A new Pakistani study suggests the Quranic text has been lost in the sands of time.
It found that more than 2,400 of the more than 1,800 Quranic verses in the Quran have been lost or destroyed over the centuries, a phenomenon known as the “lost-cause problem.”
The loss of the text has a devastating impact on scholars.
The study, which was conducted by Pakistani academics in collaboration with the National Library of Pakistan, suggests that at least 4,000 of the verses in Islam’s most ancient book are lost.
Among the most affected are verses about the afterlife and the nature of God, which have been translated into Arabic, Hebrew and other languages.
But the researchers also found that a large number of other verses, such as the Ten Commandments, have been partially translated into English, allowing the Quran to be read in the modern world.
Some of the verse lost or corrupted are found in the Hadiths, the sayings of the Prophet Muhammad, which were composed over 1,000 years ago.
The Hadiths were compiled in the early 20th century and are widely considered to be the first reliable record of the life of the prophet.
“Some of these verses have been changed into other languages, and some have been distorted, distorted, and so on,” said Najam Nawaz, a doctoral candidate at the University of Wisconsin-Madison.
When the Quran was written, Islam had a lot of diverse religions, including Judaism, Christianity, Buddhism and Zoroastrianism.
But now there are just about no Christians left in the Islamic world.
In a sense, we have lost the Quran, said Nawaz.
We’ve lost our cultural heritage and our language and our way of life, said Muhammad Ziauddin, a professor of Islamic history at King’s College London.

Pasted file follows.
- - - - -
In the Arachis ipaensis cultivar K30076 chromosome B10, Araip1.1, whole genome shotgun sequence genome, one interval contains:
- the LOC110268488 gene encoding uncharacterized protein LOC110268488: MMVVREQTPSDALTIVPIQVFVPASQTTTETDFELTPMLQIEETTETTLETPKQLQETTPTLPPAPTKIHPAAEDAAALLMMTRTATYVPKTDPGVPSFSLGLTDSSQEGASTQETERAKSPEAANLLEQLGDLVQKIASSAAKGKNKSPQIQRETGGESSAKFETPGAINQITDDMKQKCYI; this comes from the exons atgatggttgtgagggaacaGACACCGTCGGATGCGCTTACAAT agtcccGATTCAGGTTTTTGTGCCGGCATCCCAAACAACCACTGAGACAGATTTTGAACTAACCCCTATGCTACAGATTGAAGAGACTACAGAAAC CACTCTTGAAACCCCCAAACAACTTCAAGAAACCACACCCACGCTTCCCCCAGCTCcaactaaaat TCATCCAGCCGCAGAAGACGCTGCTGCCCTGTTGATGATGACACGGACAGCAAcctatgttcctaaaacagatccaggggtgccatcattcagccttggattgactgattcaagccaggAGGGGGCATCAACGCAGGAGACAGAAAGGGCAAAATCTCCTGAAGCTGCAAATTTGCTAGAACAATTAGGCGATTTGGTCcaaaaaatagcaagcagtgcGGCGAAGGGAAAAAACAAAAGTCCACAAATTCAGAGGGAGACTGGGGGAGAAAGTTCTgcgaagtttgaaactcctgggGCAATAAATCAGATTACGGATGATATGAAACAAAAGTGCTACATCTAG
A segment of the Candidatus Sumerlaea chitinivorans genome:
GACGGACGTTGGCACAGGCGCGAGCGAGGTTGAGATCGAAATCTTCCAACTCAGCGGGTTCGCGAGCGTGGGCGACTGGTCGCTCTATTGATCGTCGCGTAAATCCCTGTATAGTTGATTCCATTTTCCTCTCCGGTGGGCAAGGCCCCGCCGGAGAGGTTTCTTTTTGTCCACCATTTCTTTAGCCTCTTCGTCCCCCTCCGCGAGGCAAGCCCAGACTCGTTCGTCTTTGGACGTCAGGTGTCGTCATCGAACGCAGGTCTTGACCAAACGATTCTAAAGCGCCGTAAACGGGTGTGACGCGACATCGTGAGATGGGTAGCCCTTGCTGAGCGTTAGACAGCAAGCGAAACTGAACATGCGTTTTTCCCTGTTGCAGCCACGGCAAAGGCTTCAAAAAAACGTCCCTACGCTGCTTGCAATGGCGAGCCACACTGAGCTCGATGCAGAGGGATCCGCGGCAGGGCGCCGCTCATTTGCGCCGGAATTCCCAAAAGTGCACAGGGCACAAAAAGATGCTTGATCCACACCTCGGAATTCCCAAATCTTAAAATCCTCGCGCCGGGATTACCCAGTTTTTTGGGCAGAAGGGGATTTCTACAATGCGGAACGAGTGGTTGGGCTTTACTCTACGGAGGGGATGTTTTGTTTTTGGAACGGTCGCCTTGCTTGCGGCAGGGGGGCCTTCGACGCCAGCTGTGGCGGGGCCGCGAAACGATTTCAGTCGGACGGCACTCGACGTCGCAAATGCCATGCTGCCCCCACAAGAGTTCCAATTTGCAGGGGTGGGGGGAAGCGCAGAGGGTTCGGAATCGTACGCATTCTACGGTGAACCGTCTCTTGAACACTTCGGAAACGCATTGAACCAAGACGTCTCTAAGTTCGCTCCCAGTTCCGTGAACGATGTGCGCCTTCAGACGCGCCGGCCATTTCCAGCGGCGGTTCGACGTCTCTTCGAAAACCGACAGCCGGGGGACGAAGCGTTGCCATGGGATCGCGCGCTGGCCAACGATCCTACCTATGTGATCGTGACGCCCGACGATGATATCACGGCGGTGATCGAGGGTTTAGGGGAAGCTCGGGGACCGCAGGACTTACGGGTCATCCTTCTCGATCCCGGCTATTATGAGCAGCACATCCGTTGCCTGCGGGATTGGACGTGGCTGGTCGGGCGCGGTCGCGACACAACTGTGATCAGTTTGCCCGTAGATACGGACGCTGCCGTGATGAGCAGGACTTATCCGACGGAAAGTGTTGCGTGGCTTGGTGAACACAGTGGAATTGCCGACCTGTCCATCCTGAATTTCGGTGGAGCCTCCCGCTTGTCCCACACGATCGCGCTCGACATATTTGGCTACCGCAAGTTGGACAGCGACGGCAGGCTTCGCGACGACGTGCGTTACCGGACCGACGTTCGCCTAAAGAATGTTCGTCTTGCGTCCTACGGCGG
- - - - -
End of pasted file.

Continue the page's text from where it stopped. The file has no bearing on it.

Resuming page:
The lost-cause theory holds that the Quran is an ancient document with no intrinsic meaning.
To understand the lost-causes problem, you need to understand the context of the time.
The Quran is the oldest and most authoritative of the religious texts in Islam, but it is also among the most fragmented, fragmented and lost.
Its earliest copies date from the 7th century, with some copies dating back to the 14th century.
Since the Quran’s first translation in 1240, scholars have worked to decipher its text.
The text is divided into about 600 chapters, with many of these chapters containing many different verses.
The word for verse, quran, is found in each chapter.
A typical chapter has at least three or four different words for the same thing.
As a result, scholars often find that verses that are very different in meaning have been inserted into the same verses in later translations.
Over time, the lost verses have eroded into the sands, Nawaz said.
In one example, the verse that Nawaz describes, Surat Al-Hijrah, or “The Hour,” says, “The night will come when the angels will appear in a storm of glory and be victorious over the peoples.”
In other words, the Qur’an is saying that a prophet will appear to deliver the world from its problems.
Even though the Quran contains numerous references to Allah, many of the other verses are not mentioned in the verses.
This creates a sense of uncertainty about the reality of God.
And the Quran itself has been interpreted in a way that suggests the Quran does not actually contain any literal words.
For example, it says that Allah will descend upon people and destroy them in the end, Nawaf said.
But in reality, many verses do not describe the same events, and the Quran simply says, Allah will “do his own work.”
It’s this ambiguity that has left many people confused and unsettled about the Quran.
Nawaz told CNN that one of the reasons that many people do not know how to interpret the Quran has to do with the fact that the verses are difficult to interpret.
“In the Qur`an, it’s very clear,” Nawaz added.
“It says, `The Day will come.
There will be great calamity in this world and great troubles in the Hereafter.’
But in practice, it seems that people who have studied the Quran really do not have a clear idea of what is the meaning of these words.”